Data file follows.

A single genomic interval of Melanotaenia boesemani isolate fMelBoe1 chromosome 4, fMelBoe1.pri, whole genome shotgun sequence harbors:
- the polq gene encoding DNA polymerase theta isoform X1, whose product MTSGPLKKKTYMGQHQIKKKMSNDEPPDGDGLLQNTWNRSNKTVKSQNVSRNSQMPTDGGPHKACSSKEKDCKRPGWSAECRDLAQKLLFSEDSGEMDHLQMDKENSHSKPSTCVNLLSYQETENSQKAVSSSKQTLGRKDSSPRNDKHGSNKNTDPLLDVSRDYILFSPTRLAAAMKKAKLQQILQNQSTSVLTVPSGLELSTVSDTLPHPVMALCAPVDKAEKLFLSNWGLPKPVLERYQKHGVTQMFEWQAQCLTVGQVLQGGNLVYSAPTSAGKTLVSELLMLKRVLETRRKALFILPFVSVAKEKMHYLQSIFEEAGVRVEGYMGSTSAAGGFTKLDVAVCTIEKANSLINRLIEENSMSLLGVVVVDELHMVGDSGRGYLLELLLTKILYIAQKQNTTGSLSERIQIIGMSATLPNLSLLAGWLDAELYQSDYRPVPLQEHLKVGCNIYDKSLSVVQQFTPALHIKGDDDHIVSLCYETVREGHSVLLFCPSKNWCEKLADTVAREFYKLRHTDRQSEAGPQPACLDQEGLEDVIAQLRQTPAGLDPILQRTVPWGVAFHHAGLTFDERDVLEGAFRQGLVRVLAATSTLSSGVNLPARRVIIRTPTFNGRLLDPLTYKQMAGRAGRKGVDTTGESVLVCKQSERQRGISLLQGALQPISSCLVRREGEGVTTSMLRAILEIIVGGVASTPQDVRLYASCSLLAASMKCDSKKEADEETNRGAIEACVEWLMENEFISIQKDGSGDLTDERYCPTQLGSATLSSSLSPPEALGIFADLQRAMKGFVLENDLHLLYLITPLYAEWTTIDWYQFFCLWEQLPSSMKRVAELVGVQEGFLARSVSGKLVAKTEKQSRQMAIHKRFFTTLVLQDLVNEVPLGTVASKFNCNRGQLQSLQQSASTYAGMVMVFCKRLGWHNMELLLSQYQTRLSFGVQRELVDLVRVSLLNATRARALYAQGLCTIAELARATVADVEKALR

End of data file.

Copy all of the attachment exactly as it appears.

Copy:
A single genomic interval of Melanotaenia boesemani isolate fMelBoe1 chromosome 4, fMelBoe1.pri, whole genome shotgun sequence harbors:
- the polq gene encoding DNA polymerase theta isoform X1, whose product MTSGPLKKKTYMGQHQIKKKMSNDEPPDGDGLLQNTWNRSNKTVKSQNVSRNSQMPTDGGPHKACSSKEKDCKRPGWSAECRDLAQKLLFSEDSGEMDHLQMDKENSHSKPSTCVNLLSYQETENSQKAVSSSKQTLGRKDSSPRNDKHGSNKNTDPLLDVSRDYILFSPTRLAAAMKKAKLQQILQNQSTSVLTVPSGLELSTVSDTLPHPVMALCAPVDKAEKLFLSNWGLPKPVLERYQKHGVTQMFEWQAQCLTVGQVLQGGNLVYSAPTSAGKTLVSELLMLKRVLETRRKALFILPFVSVAKEKMHYLQSIFEEAGVRVEGYMGSTSAAGGFTKLDVAVCTIEKANSLINRLIEENSMSLLGVVVVDELHMVGDSGRGYLLELLLTKILYIAQKQNTTGSLSERIQIIGMSATLPNLSLLAGWLDAELYQSDYRPVPLQEHLKVGCNIYDKSLSVVQQFTPALHIKGDDDHIVSLCYETVREGHSVLLFCPSKNWCEKLADTVAREFYKLRHTDRQSEAGPQPACLDQEGLEDVIAQLRQTPAGLDPILQRTVPWGVAFHHAGLTFDERDVLEGAFRQGLVRVLAATSTLSSGVNLPARRVIIRTPTFNGRLLDPLTYKQMAGRAGRKGVDTTGESVLVCKQSERQRGISLLQGALQPISSCLVRREGEGVTTSMLRAILEIIVGGVASTPQDVRLYASCSLLAASMKCDSKKEADEETNRGAIEACVEWLMENEFISIQKDGSGDLTDERYCPTQLGSATLSSSLSPPEALGIFADLQRAMKGFVLENDLHLLYLITPLYAEWTTIDWYQFFCLWEQLPSSMKRVAELVGVQEGFLARSVSGKLVAKTEKQSRQMAIHKRFFTTLVLQDLVNEVPLGTVASKFNCNRGQLQSLQQSASTYAGMVMVFCKRLGWHNMELLLSQYQTRLSFGVQRELVDLVRVSLLNATRARALYAQGLCTIAELARATVADVEKALR